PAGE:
“With this common sense bill, we can ensure that Arizona women have access to the health services they need and religious institutions have their faith and freedom protected.”
With these words, Arizona Governor Jan Brewer signed legislation into law permitting any religiously affiliated employer to deny its employees coverage of any contraception used to prevent pregnancy. Sadly, the Governor’s words reflect a wave of anti-contraception state legislation. It is hard to believe we are having this conversation today, the 47th anniversary of Griswold v. Connecticut, the case that decriminalized contraception. And it is hard to know where to begin unpacking the misinformation contained in Gov. Brewer’s short quote. Three problems are immediately evident:
1. “Common sense.” A law that allows any employer to determine what benefits to provide – irrespective of the insurance company’s actual policy – is not common sense. In fact, given insurers’ eagerness to provide contraception and other preventive care coverage because it saves money in the long-run, this law is the very opposite of common sense. Common sense would be to focus on meeting a woman’s health needs without interference by her employer.
2. “Access.” The Governor claims that this law actually bolsters access to the health services women need because it requires coverage when the contraceptive method is used for other medical reasons. But based on my classmates’ experiences at Georgetown University, I know that contraception policies covering only “medical necessities” simply don’t work. Why? Because even for women who have qualifying medical needs, they require extra burdensome steps. In a survey of my fellow students, 65% had difficulty getting their contraceptive coverage, including facing accusations that they were lying about their symptoms even when a health care provider certified a qualifying medical necessity like polycystic ovarian syndrome or painful menstrual cramps.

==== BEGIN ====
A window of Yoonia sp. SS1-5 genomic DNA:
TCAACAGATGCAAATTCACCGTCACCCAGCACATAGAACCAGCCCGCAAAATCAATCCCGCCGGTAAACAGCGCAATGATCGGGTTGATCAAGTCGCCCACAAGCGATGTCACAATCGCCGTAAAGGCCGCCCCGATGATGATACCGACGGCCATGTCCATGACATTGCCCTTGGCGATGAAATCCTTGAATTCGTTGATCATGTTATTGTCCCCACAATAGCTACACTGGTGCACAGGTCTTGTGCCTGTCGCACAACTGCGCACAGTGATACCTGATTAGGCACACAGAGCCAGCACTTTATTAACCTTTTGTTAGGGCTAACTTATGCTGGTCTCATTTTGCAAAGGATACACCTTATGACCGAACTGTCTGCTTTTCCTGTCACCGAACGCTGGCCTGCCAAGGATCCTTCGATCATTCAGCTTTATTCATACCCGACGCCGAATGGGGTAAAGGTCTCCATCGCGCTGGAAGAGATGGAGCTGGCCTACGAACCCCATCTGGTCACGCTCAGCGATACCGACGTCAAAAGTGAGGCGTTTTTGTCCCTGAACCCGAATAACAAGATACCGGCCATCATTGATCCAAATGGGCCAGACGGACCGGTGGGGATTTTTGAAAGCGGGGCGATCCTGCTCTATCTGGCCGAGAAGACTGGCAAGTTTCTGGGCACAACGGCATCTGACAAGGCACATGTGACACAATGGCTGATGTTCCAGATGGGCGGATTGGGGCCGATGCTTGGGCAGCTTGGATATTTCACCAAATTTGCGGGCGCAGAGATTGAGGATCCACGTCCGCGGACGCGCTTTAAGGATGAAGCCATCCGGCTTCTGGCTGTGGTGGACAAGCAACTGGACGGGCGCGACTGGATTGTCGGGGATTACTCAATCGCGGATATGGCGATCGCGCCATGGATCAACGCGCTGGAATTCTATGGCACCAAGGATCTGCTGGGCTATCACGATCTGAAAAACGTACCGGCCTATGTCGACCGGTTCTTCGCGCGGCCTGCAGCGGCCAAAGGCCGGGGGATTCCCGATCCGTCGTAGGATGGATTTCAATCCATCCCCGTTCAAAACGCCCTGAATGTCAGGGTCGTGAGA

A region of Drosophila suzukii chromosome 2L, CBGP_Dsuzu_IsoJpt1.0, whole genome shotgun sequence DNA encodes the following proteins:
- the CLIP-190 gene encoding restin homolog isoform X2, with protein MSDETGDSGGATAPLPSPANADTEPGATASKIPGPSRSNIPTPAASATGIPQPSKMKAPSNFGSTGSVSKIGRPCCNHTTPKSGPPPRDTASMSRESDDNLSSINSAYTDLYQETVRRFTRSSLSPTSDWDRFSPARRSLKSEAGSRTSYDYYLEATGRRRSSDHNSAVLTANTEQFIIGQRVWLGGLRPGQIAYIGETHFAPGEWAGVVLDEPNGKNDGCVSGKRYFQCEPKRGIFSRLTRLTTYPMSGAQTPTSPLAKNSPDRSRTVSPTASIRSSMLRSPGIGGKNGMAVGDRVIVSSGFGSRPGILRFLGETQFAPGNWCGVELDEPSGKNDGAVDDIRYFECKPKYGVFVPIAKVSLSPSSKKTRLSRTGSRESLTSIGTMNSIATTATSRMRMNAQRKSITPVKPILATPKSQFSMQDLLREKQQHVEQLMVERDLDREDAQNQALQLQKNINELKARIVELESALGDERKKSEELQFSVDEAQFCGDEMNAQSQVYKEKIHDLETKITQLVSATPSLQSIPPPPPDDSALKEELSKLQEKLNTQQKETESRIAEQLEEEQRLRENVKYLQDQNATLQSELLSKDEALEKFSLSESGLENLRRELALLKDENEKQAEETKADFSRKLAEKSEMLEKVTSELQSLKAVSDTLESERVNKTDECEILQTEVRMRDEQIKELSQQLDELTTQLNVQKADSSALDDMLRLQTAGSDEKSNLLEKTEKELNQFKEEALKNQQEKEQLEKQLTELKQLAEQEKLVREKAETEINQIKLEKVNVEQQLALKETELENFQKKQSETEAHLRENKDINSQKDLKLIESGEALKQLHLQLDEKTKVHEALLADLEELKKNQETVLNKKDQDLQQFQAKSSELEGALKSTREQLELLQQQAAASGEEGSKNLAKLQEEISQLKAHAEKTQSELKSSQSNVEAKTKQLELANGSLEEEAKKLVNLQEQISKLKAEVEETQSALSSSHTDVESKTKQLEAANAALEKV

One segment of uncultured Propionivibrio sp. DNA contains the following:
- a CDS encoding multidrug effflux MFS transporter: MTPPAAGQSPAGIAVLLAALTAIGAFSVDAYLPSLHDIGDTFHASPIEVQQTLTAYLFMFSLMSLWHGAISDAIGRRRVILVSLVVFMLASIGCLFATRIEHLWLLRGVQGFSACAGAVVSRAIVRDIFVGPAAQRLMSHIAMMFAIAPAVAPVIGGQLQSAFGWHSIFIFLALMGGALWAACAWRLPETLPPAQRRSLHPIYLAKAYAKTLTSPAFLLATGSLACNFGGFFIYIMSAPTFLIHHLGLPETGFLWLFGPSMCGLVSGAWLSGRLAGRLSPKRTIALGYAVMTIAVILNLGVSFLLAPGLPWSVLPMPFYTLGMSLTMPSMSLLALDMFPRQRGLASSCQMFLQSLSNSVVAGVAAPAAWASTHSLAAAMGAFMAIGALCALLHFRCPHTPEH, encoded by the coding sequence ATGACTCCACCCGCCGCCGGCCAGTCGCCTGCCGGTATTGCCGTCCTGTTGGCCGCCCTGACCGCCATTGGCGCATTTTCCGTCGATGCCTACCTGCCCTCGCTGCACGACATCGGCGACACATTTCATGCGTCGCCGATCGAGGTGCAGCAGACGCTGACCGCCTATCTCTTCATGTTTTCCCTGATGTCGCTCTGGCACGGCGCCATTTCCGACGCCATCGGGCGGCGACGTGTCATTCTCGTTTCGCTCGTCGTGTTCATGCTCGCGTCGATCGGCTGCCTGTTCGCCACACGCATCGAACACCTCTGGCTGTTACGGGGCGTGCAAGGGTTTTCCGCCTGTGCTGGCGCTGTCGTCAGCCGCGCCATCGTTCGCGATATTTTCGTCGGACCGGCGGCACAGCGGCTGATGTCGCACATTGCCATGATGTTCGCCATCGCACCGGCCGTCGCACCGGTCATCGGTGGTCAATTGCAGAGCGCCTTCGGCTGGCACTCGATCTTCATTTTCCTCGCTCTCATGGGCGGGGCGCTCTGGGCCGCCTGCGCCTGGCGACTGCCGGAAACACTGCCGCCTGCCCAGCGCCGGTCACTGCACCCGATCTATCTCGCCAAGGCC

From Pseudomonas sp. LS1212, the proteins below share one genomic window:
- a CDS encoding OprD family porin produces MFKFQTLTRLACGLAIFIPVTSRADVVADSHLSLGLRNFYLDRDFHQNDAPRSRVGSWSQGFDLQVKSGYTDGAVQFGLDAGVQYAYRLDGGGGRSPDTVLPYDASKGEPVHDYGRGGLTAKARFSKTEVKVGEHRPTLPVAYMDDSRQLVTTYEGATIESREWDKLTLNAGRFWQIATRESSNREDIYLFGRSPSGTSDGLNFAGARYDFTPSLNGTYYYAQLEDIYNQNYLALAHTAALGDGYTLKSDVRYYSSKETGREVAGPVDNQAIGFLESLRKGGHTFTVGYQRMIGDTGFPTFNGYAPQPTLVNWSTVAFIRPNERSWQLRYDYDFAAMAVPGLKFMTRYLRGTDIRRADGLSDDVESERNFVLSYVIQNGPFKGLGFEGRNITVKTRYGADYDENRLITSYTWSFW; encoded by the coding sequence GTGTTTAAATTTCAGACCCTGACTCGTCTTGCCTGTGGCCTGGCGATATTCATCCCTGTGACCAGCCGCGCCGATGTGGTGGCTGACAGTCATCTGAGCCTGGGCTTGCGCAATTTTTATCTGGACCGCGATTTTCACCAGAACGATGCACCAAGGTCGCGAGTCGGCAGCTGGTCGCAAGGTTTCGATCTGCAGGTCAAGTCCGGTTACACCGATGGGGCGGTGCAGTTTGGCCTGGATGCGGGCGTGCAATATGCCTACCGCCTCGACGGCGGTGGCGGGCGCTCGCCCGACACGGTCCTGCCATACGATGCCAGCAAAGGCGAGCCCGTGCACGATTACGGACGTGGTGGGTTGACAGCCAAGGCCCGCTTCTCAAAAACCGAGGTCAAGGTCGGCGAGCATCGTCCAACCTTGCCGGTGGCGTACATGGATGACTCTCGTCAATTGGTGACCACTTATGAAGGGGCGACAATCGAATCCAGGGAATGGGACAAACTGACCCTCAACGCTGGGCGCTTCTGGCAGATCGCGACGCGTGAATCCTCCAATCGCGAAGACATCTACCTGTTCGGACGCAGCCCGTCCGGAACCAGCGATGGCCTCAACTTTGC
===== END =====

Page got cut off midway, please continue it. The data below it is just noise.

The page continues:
Just as importantly, science shows that timely access to contraceptive services vastly improves maternal and child health. Planning and spacing pregnancy is in fact a medical necessity for healthy women and healthy families. But instead of recognizing this fact, this law divides reproductive health care into pregnancy prevention versus everything else – a dangerous method of restricting access to a critical health care need.
3. “Protecting institutions’ faith and freedom.” Religious liberty must protect the freedom of faith of individual people, not of institutions. Religiously affiliated employers such as hospitals and universities often employ people of many different faiths. Religious freedom must ensure that each of these employees is able to make her own choices regarding her personal faith – and her personal health care – without interference from someone else’s religion. Asserting an institution’s right to interfere to deny healthcare is not the kind of protection our government should be providing. If religiously affiliated organizations choose to become employers in secular industries, they should be required to abide by the same employment laws applicable to everyone else – laws like unemployment insurance, workplace safety regulations, and the Affordable Care Act’s contraceptive coverage requirement.